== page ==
DR HOLLY: Sure. I mean, absolutely prevention is the cure and I have to tell you, I was flying next to somebody and she kind of had it down. I mean, she got in her seat, she got her wipes out, and you mention the wipes from Seventh Generations. Of course, a lot of those have toxic things that we actually don't want to take on to our skin because it might be contributing to some of the those toxins we get exposure to, but wipes from Seventh Generation you mention you blogs.

Oh, I love that. They're travel wipes. But she had it down. She wiped down everything and she asked me if I needed one and actually, it kind of caught me off guard and I said "no", but I thought, "Hey," as you say, "it might be over kill," but guess what? Prevention is the cure and you're right. I would so much rather, do some quick easy measures like this to protect myself and I'm fine than suffer, which I have. Not being such a strong host and actually having a virus or two.

DR JACK: Right, Right. And, yes, sometimes you, obviously, see people when they travel. They're wearing a mask--surgical mask--that helps prevent some transmission of viral particles in the air. You're just in a big tube, that's what it is. And, you know, if you're sitting near someone who appears to be ill, it may not be the worst thing in the world to break out a mask to, like you said, and prevent some of the virus from getting through. So, even some thoughts that if you put the air conditioning, if you put the little nozzle and you kind of spin that towards you, it helps to blow away air from the rest of the plane and provide you with fresh air that has been filtered. That's kind of another trick of the trade to do while travelling.

DR HOLLY: Wow, and I think this is really important: drinking plenty of water. How can somebody measure, especially when flying and just sitting there, what plenty of water really means?

DR JACK: Well, I think maybe we could just hold off and we actually get up and go to the bathroom. So, you should be getting up and urinating on a flight, at least every hour. Maybe every ninety minutes at the most, but preferably every hour. Then, it'll tell you that you're hydrated enough. Whenever I travel, and I know you're a big proponent of avoiding plastic, and I certainly feel the same way of avoiding plastic whenever we can. You can't do it when you travel. When I go to the airport and I wherever I'm going, I stock up three big bottles, preferably something like Fiji or Evian or high quality water with a fixed quality of plastic that is known to be BPA free and I just make sure that I'm snipping that throughout the flight.

DR HOLLY: You know, Dr. Wilson, I have to tell you, I took a flight. It was from Atlanta to Korea and it was fifteen hours long and I have to tell you, I noticed. Of course, I wanted to get up and do a lot of things after flying for more than 10 hours, but I wanted to get up and go, you need to pee! Why aren't you people peeing? This is crazy. You know. I always bird-dog the aisle seat because I know staying hydrated is extremely important and I can't believe these people didn't get up and move once and go to the bathroom. Couldn't believe it!

DR JACK: As a cardiologist over the years I've seen people hospitalized for blood clots in their legs or deep venous thrombosis or pulmonary embolism (the blood clotting in the lungs) because it occurred after travelling. And most people think the opposite of what we're talking about. They do not drink a lot of fluids while travelling because they don't want to have to get up to urinate. They don't want to climb over somebody else and it's really counter intuitive. We've got to really change that. Just the fact you're getting up to urinate, yes, it shows that you're hydrated, but then, you're also, you're moving the muscles you're moving the blood flow. The calf pump propels blood from the calves around the body prevents it from clotting in the legs. So, that's another very important aspect to travel.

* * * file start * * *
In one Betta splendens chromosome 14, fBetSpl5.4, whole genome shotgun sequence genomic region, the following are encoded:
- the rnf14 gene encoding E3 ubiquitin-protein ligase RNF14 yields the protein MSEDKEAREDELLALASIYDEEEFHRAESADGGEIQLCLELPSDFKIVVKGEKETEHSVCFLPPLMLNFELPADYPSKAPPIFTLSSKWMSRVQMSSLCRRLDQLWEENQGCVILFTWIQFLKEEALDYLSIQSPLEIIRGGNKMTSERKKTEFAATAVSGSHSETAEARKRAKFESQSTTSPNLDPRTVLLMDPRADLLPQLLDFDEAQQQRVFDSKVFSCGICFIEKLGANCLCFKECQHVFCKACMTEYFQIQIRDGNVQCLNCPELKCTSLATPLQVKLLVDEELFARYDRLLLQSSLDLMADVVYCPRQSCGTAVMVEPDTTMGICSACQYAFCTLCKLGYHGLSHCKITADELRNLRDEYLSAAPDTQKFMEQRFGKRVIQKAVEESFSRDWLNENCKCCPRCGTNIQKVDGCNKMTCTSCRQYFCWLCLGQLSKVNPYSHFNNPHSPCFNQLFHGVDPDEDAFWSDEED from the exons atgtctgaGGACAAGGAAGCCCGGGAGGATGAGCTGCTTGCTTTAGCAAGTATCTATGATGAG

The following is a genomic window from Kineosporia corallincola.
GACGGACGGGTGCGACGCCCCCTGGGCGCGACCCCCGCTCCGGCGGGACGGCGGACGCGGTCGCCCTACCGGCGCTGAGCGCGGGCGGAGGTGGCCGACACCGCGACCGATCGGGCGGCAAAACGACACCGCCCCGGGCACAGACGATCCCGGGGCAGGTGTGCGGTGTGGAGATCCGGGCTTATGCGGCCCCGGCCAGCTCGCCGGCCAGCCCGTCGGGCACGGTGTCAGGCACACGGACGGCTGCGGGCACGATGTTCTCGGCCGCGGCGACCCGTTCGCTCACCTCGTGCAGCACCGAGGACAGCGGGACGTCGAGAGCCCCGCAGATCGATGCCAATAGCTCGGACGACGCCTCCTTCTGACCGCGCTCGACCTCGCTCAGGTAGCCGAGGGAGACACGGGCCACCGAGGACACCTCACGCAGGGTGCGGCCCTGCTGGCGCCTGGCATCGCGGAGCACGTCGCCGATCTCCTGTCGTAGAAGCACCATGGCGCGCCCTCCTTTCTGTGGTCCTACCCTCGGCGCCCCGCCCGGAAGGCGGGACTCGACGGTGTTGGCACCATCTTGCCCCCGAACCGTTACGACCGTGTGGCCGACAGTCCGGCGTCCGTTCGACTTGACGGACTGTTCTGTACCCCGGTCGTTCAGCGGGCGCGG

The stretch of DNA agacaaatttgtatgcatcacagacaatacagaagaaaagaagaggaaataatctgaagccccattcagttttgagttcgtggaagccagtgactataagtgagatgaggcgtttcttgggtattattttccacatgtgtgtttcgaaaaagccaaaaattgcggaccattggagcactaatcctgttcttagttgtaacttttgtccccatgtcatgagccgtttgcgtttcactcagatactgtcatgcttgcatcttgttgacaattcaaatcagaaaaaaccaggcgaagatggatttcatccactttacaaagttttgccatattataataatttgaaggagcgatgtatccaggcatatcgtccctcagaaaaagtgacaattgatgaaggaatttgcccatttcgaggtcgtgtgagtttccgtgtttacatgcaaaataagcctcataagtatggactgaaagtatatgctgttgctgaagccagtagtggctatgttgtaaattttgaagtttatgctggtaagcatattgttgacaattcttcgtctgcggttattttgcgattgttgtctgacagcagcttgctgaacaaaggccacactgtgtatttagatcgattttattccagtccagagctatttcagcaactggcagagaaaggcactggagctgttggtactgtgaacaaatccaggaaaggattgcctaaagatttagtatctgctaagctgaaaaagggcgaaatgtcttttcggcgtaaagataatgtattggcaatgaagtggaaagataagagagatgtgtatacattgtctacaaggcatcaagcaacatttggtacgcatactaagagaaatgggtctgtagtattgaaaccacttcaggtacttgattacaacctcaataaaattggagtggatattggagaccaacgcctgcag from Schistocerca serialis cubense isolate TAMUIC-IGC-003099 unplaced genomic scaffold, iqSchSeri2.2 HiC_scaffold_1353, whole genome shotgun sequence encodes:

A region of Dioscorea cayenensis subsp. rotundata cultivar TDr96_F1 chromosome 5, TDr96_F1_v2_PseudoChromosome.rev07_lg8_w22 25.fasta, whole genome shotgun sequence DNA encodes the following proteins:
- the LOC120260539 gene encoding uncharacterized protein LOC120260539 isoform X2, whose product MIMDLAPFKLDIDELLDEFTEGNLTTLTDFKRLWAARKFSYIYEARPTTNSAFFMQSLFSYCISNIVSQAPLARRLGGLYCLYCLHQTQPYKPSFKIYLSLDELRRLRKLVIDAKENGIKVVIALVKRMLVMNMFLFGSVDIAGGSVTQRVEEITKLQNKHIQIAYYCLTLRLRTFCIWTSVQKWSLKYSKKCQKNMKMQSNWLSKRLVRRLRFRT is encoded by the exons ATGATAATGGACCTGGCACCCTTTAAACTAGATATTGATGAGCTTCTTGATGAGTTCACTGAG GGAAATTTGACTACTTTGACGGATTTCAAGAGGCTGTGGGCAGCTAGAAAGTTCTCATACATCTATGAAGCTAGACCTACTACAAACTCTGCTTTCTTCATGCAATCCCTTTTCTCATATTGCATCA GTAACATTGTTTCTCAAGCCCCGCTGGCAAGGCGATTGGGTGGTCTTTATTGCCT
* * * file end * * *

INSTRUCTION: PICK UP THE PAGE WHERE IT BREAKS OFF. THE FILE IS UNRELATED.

DR HOLLY: I'm so happy that you're getting that word out. Those folks that are on the aisle in the middle, please let that person from the window, if he need to get up two, three or four times, get up. We can all get use getting up, that's for sure. My grandmother actually used to tell me, it was her goal not to go to the bathroom. It was like a thing that she did to try to sort of kind of, you know, be in contest with herself. And I'm thinking that's one of the stupidest things that I have ever heard. So, I think that's great.

DR JACK: Right, Right. And grandmothers are usually so wise, too. It surprises me to hear the contrary to that. Well, I think there are also, you know, some of the good supplements that people want to take also to keep their immune system strong. I like boosting up with Vitamin A, Vitamin C, colloidal silver, and a couple of other products that I like that helps to boost the immune system. There's one product called WholeMune by Ortho Molecular, and I don't know if I mentioned it or not, but, in any case, whatever. It's what I use. It's a fantastic product that is Baker's yeast extract containing 75% beta glucan and there's some good science about that and immune boosting activity.

So, speak with you natural doctor out there before you travel make sure you get the best products available.

DR HOLLY: Well, that is great. Now your website is thedrswolfson.com correct?

DR JACK: Correct, doctors abbreviate like you said. Yes.

DR HOLLY: OK the thedrswolfson.com and you and your ecofriendly office is located in Paradise Valley, Arizona.

DR JACK: Yes, it is.

DR HOLLY: And, alright we've got you're first book, The Paleo Cardiologist. We're going to hear more from Dr. Jack Wolfson. And for folks, you out there listening, thanks so much for being with me. I am Dr. Holly Lucille. This is Mindful Medicine. You can follow us on Twitter or Facebook at YourRadioMD.

Okay, folks. Take care of yourselves and each other. And always remember to be well.